Licensed Practical Nurses (LPN) vs. Registered Nurses (RN)
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Do you want to start your nursing career and cannot decide between a role as a licensed practical nurse (LPN) or registered nurse (RN)? What you can afford in time and money can often determine the initial decision, but each job offers opportunities toward advancement.
You can get started in nursing by becoming an LPN or a RN — paths that take 1-4 years. These entry-level positions share similar responsibilities, although the scope of practice and educational requirements differ. Degree time lines and salaries differ too.
What is the difference between LPNs and RNs? Learn more about what differentiates the two roles, including the average salary for LPNs vs. RNs.
Key Similarities and Differences Between LPNs and RNs
LPNs and RNs meet many of the same fundamental nursing needs. Both types of nurses care for people suffering from illness and injury. They provide medical and functional assistance to help patients recover as quickly and comfortably as possible. LPNs and RNs alike perform work that often proves mentally and physically demanding, serving patients in pain or dying.
However, RNs and LPNs usually work in different settings and hold distinct job duties and responsibility levels. Candidates for each position must fulfill separate educational and licensing requirements that result in different statuses and salaries.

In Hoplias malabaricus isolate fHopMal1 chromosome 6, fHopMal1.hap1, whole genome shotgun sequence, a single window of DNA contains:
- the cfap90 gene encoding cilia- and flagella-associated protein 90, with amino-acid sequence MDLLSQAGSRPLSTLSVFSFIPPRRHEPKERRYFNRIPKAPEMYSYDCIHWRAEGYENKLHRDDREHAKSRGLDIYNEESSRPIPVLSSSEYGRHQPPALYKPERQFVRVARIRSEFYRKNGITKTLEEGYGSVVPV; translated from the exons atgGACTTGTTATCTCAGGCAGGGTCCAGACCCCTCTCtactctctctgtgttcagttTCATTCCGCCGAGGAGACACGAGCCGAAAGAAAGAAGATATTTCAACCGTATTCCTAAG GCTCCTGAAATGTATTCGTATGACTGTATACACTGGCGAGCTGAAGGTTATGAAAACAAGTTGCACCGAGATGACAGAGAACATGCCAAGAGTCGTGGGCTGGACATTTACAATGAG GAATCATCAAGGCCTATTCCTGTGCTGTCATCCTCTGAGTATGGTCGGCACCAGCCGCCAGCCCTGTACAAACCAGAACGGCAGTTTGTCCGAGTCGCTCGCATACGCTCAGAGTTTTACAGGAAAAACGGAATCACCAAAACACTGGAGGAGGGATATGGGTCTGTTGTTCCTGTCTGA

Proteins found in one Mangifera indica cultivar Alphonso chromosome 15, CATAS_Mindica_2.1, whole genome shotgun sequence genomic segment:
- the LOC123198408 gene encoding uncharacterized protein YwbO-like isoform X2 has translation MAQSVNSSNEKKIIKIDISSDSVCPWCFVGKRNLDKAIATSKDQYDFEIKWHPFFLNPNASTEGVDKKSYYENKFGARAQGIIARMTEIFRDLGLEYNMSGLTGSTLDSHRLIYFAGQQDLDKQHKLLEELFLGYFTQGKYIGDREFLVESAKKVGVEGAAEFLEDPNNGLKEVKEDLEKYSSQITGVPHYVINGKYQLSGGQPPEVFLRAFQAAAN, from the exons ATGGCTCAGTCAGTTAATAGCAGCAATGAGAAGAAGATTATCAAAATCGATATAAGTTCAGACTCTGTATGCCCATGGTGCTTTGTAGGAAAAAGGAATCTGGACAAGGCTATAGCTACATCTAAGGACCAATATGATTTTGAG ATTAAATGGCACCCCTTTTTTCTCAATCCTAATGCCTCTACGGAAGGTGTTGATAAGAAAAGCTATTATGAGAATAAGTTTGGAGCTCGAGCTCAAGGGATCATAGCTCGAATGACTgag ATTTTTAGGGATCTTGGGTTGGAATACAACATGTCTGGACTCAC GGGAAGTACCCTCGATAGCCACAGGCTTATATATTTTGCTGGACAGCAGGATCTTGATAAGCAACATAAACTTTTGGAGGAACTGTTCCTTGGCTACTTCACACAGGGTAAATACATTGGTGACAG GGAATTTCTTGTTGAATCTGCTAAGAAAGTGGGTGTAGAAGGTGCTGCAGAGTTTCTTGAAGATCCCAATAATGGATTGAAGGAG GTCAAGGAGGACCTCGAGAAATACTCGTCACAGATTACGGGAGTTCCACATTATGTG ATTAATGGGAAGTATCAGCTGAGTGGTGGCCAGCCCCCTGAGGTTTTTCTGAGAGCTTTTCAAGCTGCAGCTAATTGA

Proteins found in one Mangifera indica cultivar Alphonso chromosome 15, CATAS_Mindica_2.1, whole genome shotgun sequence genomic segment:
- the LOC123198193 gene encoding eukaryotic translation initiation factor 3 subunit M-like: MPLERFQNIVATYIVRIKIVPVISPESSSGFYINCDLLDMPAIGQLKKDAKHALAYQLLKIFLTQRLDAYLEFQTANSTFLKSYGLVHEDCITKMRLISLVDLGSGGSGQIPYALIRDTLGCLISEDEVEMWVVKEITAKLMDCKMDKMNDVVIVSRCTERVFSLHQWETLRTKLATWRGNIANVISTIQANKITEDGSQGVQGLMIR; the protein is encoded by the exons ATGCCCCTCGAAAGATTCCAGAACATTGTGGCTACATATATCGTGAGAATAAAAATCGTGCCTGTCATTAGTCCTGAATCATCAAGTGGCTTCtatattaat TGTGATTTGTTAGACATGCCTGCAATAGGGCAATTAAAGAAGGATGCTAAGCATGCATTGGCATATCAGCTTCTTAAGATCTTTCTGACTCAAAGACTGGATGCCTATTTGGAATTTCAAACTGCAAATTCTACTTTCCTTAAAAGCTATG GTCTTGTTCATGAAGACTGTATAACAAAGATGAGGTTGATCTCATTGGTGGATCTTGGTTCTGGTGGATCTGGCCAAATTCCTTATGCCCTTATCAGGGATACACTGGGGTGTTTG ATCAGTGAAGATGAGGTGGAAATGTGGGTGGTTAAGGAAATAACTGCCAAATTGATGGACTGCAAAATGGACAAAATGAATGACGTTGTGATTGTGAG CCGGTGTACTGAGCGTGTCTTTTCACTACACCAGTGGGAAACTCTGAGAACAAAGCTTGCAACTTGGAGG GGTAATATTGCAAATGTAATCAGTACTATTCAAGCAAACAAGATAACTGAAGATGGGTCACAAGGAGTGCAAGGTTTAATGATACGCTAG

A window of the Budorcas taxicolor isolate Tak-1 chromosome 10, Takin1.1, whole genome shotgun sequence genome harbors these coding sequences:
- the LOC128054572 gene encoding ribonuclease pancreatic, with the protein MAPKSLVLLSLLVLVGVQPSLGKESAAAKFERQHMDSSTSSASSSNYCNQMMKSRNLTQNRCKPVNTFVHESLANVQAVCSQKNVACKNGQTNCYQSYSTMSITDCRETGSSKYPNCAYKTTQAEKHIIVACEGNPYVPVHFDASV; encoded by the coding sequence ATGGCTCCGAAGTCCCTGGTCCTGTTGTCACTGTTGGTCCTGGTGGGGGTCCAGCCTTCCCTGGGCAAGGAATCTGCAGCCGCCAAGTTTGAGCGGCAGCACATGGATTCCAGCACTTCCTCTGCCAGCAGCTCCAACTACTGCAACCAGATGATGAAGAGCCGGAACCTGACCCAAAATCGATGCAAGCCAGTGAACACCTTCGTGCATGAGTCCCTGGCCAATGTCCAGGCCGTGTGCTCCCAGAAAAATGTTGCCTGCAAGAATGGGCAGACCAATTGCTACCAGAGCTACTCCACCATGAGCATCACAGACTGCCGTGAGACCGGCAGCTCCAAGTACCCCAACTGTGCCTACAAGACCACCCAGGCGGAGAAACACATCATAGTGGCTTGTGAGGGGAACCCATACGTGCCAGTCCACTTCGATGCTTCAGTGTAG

What is an LPN?
Licensed practical nurses perform vital work with the direction of RNs, physicians, dentists, or other healthcare professionals. LPNs take direction from RNs to administer medication and treatments. This role also requires gathering patient data, which other licensed healthcare providers later interpret. Unlike registered nurses, licensed practical nurses typically do not have state authorization to make health assessments, create nursing care plans, or triage patients.
What is an RN?
Compared to LPNs, registered nurses operate relatively independently. States allow RNs to interpret patient information and treat sick or dying patients with the orders of doctors. Their work may include case findings, healthcare promotion and patient teaching, health counseling, triaging patients, rehabilitative care, and/or chronic pain management.